But, as a show juror I more often than not will delve deeper than just the 2 images attached to the application in order to make a more informed decision (especially if I am on the fence about an applicant). This means I can sometimes rely just as much on the applicant's website as their application photos to make my selection.
Content, content, content!
Now, I am certainly not looking for mad web design skillz (though I will touch on the importance of presentation a little later). First and foremost, what I want from an applicant's website is a better idea of their body of work as a whole. This is usually accomplished through browsing through their photo gallery or online store. So, having a wealth of quality photos of your strongest work goes a long way! Blurry/pixelated photos, photos of an "oops" project, or photos of old, out-dated work are better left off your website.
Pride & Prejudice or First Impressions
OK (now that I've established that I am a big Jane Austen nerd) lets talk about first impressions. For better or for worse, not only the content of your website, but how that content is presented plays a large factor in how your work is perceived by a show juror.
Let's use a little screen-shot of my website as an example.
OK, so it is by no means the pinnacle of web design, but from the homepage you can immediately tell that my work is bright, fun, and quirky. It is a fairly simple layout, with an easily navigable set of links on the side if a potential show juror wanted to delve further into my work or to learn more about me. There aren't a lot of unnecessary text or widgets on the front page and you do not have to scroll endlessly to find links or content.
I would hope that this website tells a show juror that I am kooky and fun but also organized and professional.
Now let's look at a fake page I made to illustrate some 'don'ts.'
What's wrong with this homepage:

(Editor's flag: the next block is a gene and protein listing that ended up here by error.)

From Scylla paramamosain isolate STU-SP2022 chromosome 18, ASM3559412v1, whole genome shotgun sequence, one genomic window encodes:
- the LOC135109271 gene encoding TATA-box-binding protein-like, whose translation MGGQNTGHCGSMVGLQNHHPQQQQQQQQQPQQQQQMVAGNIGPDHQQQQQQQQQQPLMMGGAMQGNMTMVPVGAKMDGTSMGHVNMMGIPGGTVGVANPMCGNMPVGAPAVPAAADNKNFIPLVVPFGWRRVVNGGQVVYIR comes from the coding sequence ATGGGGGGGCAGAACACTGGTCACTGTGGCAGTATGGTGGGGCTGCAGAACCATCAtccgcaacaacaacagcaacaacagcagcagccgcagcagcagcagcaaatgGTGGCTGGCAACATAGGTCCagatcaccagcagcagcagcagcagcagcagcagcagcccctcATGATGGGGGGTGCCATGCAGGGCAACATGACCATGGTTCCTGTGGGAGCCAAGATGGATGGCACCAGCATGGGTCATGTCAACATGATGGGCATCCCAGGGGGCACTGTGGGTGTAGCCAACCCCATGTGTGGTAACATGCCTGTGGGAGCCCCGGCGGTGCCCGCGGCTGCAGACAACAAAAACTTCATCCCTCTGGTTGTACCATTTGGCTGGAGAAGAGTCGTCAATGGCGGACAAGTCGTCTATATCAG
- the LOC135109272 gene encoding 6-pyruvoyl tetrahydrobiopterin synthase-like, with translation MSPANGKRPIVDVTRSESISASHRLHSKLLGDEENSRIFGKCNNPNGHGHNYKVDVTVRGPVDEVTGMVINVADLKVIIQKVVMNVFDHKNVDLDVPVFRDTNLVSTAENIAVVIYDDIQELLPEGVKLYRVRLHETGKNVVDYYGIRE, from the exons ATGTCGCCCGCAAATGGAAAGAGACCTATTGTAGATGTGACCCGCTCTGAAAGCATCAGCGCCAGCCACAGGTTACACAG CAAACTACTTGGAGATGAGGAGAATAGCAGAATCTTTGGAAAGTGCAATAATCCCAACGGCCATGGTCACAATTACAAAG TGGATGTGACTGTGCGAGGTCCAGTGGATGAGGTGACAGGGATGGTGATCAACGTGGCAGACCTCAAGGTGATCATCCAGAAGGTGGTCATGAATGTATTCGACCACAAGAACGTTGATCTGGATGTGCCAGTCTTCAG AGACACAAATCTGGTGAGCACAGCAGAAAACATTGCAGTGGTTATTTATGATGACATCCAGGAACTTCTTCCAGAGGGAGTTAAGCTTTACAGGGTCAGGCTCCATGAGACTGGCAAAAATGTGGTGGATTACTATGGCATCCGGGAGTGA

- crowded and cluttered, which makes finding links & content a chore
- badly re-sized photos (squished and low-resolution)
- text & personal photo would be better off in a separate "about me" page
- clip-art and other unnecessary elements look unprofessional
- the most important thing (a photo gallery) is not finished, so there is essentially no content to this website
"But Erica," you might well say "I don't know how to re-design my site!" or "OMG, the application deadline is, like, tomorrow and I don't have time to re-design!"
Never fear, my intrepid crafter! Etsy to the rescue!
Don't be afraid to use your Etsy store.
I am surprised how often applicants will list a non-business personal blog or an uninformative/half-finished website on their application, when they have a perfectly lovely Etsy store. Etsy is the best thing to ever happen to the web-design challenged. All you have to do is take great photos of nice work, and the Etsy layout will make you look like a million bucks. Don't make a show juror work to find your Etsy store. If you're at all unsure about the quality or content of your website, use your Etsy store instead.
Don't have an Etsy store? A Flickr account is a great, easy way to share lots of photos. You can even organize them into categories for all the types of things you make. (Just be sure that if you also post personal photos to your Flickr account that you organize them so a juror doesn't have to wade through 50 pictures of your cat to find your crafts!)
The Bottom Line.
Remember, a juror in an indie show will not think you are unprofessional just because you don't have your own .com! (She will, however, probably find you unprofessional if you have a badly made .com) Just because an application asks for your "business website" doesn't mean it must, must, must be yourbusiness.com. List the site that shows you off best, whether that is your Etsy shop, your craft-related blog, or your Flickr account.
Want more tips on applying to shows from people way cooler than me?
Crafty Bastards: Make the Crafty Cut
Etsy.com: Craft Show Applications Unraveled